In the 4x4, Michelle Williams filled in for Purvis, followed by three freshmen – Chizoba Okodogbe, New Yorker Phyllis Francis and Laura Roesler – and they ran a splendid 3:33.63, 2nd-fastest of the day.


Even if Purvis is healthy next week, it is unclear if she will be eligible to compete under the NCAA honest-effort rule.


In the men’s competition, Oregon’s Matthew Centrowitz and A.J. Acosta finished 1-2 in Heat I of the men’s 1,500. Centrowitz, a junior whose father, Matt, also ran for Oregon, has never won an NCAA individual championship.


Div. I East Region


Villanova’s Sheila Reid qualified in two events, the 1,500 and 5,000, setting up another rematch with Jordan Hasay of Oregon, who also qualified in both. At the NCAA indoor championships in March, Reid beat Hasay on the anchor leg of the DMR, but Hasay returned the next day to win the mile and then outkick Reid in the 3,000 as well, leading the Ducks to the team title.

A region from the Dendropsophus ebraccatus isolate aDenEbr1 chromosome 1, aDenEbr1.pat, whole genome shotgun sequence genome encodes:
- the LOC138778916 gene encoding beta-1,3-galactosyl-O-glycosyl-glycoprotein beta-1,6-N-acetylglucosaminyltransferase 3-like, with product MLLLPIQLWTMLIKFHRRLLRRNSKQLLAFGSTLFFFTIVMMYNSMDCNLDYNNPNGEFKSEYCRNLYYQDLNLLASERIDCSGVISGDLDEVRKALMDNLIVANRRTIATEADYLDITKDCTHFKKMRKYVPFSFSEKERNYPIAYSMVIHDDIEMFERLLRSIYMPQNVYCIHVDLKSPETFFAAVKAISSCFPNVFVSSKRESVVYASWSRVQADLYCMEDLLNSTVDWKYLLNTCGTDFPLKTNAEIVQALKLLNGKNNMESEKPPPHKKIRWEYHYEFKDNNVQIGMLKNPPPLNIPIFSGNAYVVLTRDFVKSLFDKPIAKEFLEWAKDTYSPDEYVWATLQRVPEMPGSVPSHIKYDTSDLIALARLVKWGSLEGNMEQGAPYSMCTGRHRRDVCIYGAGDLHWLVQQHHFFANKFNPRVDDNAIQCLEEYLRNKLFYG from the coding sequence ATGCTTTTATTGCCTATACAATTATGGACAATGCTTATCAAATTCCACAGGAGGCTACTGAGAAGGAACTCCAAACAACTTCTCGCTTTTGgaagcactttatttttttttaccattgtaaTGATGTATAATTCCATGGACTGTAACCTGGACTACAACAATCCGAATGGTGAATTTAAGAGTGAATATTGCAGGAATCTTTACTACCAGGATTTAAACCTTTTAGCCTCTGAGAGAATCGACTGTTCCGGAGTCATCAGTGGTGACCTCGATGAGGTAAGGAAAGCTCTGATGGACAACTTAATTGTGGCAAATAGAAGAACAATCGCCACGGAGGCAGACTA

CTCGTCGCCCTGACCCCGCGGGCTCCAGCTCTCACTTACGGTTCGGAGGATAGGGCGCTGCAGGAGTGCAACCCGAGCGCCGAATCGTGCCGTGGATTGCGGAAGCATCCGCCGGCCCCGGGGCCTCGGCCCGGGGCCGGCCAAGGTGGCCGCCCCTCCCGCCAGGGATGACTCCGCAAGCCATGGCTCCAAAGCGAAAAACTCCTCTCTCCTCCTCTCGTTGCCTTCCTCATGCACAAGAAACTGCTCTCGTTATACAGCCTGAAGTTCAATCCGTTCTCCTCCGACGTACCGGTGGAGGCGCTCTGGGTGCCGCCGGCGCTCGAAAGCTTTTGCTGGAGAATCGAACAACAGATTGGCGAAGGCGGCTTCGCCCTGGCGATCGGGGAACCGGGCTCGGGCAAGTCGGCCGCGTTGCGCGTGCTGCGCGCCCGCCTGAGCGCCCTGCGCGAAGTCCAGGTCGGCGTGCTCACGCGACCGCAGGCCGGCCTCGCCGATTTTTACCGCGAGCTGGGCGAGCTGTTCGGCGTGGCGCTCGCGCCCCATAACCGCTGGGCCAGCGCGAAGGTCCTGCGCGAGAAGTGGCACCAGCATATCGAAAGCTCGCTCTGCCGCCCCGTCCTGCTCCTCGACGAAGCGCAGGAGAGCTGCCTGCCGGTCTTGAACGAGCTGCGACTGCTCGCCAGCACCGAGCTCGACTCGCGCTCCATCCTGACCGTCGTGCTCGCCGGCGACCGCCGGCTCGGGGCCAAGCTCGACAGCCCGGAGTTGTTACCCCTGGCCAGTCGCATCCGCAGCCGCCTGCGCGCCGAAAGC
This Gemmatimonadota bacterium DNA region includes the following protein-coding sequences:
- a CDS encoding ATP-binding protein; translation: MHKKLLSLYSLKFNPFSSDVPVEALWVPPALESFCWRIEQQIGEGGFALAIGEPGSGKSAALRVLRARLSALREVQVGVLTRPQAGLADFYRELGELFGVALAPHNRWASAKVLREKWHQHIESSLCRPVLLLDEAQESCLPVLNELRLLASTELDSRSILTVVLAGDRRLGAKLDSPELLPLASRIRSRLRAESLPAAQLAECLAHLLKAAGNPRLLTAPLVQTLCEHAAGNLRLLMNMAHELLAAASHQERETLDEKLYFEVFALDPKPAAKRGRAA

Last November, Reid handled Hasay over the final half-mile of the NCAA cross country championships, winning the individual title and leading Villanova to the team title.


Iona’s Leonard Korir, surprise NCAA indoor champion in the 5,000 meters, qualified in both the 5,000 and 10,000 here. The fastest 10k time was turned in by Samuel Chelanga of Liberty, the collegiate recordholder. A month ago, Korir ran one of the fastest college 10k’s ever, 27:29.40.


In the 10, a second Gael, Alexander Soderberg, also qualified.


Princeton had a number of qualifiers in both the men’s and women’s division, highlighted by the men’s 4x4 team, which ran 3:05.86, breaking its own Ivy League all-time record set earlier this spring. The team was Tom Hopkins, Russell Dinkins, Mike Eddy and Austin Hollimon.


One of the Tigers’ women qualifiers was Ashley Higginson, the senior from Colts Neck, N.J., who will be joined in the steeplechase by another Colts Neck graduate, Craig Forys of Michigan. Forys ran a lifetime-best 8:44.92, Higginson a seasonal-best 10:00.78.